We also need to safeguard savers as consumers, by making sure the labelling of products is neither misleading nor confusing. Here, the key issues are the labels we have, how they can be improved and how they can be more widely applied to products that claim to have sustainable features. Finally, we cannot recruit savers to the cause if the green finance product range is not promoted by a real push on the part of distributors to offer labelled products and flag up this sustainable range to savers. Insurers have made a number of commitments but their ambitious words need to be better translated into action: green investment products have substantial market depth, despite what you sometimes read. The sustainable offer must be further developed, more strongly promoted and also flagged up and explained in a totally transparent way to citizens so they can understand where their savings are going when they invest in a “solidarity” product, a “responsible” product or a “green” product. These are - with their Finansol, ISR or TEEC labels - three complementary but very different approaches.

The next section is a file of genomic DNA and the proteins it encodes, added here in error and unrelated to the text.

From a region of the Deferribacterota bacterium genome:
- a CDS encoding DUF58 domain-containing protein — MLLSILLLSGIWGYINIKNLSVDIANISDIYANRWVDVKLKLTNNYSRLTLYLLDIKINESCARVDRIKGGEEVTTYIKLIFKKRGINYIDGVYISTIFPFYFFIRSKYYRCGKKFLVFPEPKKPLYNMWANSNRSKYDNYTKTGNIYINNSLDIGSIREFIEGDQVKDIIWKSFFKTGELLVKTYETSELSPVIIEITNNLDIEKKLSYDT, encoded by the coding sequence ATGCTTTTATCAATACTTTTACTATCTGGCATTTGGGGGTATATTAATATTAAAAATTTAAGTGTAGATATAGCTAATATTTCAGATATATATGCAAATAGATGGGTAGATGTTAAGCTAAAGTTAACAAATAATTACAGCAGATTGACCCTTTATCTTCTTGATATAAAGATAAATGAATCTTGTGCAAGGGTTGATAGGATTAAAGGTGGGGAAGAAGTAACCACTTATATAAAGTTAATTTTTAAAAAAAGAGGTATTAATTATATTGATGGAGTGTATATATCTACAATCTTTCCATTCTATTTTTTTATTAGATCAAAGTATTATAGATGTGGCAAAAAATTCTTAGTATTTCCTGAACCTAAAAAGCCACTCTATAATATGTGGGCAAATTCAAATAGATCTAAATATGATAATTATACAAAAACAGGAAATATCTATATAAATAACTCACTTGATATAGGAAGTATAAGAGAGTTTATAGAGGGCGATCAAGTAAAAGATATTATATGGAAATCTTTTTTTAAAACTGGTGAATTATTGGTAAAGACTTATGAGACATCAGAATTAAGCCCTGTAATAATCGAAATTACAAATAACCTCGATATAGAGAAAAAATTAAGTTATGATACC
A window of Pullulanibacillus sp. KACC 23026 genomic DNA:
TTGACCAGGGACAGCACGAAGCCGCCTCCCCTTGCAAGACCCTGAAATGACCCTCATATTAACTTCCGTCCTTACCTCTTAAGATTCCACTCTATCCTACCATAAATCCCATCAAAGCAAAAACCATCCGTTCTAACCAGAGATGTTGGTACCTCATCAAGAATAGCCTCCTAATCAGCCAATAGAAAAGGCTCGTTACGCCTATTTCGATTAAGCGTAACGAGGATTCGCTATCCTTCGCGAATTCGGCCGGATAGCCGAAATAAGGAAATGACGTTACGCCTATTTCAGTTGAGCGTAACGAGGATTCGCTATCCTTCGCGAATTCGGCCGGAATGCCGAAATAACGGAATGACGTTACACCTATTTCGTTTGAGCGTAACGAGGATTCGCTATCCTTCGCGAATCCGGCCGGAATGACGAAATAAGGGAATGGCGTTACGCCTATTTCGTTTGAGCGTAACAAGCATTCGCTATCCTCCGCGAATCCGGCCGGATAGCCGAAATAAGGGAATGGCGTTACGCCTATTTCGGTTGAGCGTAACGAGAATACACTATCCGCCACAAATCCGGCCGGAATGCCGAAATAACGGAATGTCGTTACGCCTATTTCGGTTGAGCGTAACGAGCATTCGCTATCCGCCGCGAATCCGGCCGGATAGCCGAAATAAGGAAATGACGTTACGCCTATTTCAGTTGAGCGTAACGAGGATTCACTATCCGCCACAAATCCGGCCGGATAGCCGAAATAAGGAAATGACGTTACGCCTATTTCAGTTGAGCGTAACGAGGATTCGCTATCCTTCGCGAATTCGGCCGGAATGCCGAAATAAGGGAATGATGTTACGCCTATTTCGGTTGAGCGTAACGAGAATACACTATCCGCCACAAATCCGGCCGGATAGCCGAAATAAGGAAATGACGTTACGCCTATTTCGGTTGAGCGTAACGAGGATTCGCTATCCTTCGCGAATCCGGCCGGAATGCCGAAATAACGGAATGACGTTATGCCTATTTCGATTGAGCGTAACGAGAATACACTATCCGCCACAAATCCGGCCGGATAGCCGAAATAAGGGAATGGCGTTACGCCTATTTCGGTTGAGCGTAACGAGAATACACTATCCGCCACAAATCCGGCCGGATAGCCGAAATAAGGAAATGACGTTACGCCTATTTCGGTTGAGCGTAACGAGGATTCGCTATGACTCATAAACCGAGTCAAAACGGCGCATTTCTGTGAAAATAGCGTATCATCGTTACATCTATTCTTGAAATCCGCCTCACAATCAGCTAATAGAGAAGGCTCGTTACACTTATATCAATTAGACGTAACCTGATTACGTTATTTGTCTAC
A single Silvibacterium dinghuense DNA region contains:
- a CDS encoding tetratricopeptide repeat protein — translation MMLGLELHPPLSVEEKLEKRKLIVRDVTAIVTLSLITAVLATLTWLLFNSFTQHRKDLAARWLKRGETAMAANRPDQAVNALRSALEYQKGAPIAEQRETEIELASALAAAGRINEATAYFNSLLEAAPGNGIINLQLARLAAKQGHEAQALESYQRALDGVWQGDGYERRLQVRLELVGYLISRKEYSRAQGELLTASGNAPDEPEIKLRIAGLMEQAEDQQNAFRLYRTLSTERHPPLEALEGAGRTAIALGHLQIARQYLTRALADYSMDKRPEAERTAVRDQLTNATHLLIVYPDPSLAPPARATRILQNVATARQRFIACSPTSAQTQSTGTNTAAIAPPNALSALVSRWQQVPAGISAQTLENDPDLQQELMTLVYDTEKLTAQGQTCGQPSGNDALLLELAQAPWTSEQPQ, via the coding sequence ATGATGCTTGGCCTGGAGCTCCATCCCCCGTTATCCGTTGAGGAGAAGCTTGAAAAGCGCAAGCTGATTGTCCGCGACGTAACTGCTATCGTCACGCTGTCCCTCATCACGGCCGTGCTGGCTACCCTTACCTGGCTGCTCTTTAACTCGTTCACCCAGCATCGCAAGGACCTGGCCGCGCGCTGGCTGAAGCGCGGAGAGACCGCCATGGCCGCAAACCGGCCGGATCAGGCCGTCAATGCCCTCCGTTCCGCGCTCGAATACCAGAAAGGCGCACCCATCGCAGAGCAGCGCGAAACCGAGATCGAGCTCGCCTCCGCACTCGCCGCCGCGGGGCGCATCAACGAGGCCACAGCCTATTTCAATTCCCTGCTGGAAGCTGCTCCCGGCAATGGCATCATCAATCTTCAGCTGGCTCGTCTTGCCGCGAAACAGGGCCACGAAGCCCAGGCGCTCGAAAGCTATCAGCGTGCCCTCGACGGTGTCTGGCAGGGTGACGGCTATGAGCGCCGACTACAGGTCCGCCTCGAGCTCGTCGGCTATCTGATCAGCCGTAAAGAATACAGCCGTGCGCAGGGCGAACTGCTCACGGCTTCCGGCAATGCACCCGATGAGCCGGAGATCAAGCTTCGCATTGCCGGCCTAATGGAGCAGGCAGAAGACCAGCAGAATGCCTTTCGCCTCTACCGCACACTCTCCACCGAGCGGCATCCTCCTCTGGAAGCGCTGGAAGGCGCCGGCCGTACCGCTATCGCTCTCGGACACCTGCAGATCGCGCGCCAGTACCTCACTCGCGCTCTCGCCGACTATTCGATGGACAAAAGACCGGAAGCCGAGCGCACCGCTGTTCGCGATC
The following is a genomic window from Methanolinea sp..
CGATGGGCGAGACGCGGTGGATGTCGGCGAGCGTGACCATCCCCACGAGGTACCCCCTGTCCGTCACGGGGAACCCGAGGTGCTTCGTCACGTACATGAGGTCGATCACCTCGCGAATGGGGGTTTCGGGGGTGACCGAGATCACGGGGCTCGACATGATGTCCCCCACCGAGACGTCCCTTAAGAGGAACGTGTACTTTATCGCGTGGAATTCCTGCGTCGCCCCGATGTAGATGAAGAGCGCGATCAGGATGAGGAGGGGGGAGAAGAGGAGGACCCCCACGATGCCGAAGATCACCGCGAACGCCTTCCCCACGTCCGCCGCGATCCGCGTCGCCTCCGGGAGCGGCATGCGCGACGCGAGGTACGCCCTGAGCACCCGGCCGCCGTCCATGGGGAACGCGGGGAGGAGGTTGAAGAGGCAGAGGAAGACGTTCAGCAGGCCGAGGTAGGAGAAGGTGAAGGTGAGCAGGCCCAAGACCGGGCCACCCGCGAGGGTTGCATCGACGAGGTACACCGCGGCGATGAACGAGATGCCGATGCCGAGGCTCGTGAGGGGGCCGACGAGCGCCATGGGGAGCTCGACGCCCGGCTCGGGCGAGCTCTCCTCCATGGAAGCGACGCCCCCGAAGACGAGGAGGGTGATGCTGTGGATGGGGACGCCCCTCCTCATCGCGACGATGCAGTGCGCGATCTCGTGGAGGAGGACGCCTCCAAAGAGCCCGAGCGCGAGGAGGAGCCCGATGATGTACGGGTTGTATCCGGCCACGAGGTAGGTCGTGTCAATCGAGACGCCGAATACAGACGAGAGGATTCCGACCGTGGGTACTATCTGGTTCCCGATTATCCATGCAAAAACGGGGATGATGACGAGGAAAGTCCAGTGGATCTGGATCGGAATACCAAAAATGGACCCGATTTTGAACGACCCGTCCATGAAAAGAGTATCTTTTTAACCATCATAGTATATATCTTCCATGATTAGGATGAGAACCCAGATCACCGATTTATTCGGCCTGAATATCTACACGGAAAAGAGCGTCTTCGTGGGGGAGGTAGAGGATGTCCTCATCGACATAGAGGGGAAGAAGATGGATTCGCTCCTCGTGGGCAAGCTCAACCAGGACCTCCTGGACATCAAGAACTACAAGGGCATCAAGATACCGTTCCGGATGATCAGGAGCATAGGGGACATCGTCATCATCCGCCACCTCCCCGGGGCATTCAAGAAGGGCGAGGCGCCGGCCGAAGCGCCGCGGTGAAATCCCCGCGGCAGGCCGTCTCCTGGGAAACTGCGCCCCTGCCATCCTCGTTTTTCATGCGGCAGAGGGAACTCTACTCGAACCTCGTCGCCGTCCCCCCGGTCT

Now that ESG is moving into the mainstream, how can an investor tell the good managers from the bad and see through the greenwash?
ESG criteria have become a normal part of investment and this is excellent news which we should celebrate. Few would have predicted this a few years ago. Still more encouraging is that, in large part, the demand for such products has come from investors and citizens. I think institutional investors will work with those portfolio managers who share their vision – which may be more or less demanding. As for individuals, the points we set out above will be essential to give them access to high-quality products with full transparency.
1“173 nuances de reporting”, Novethic, November 2017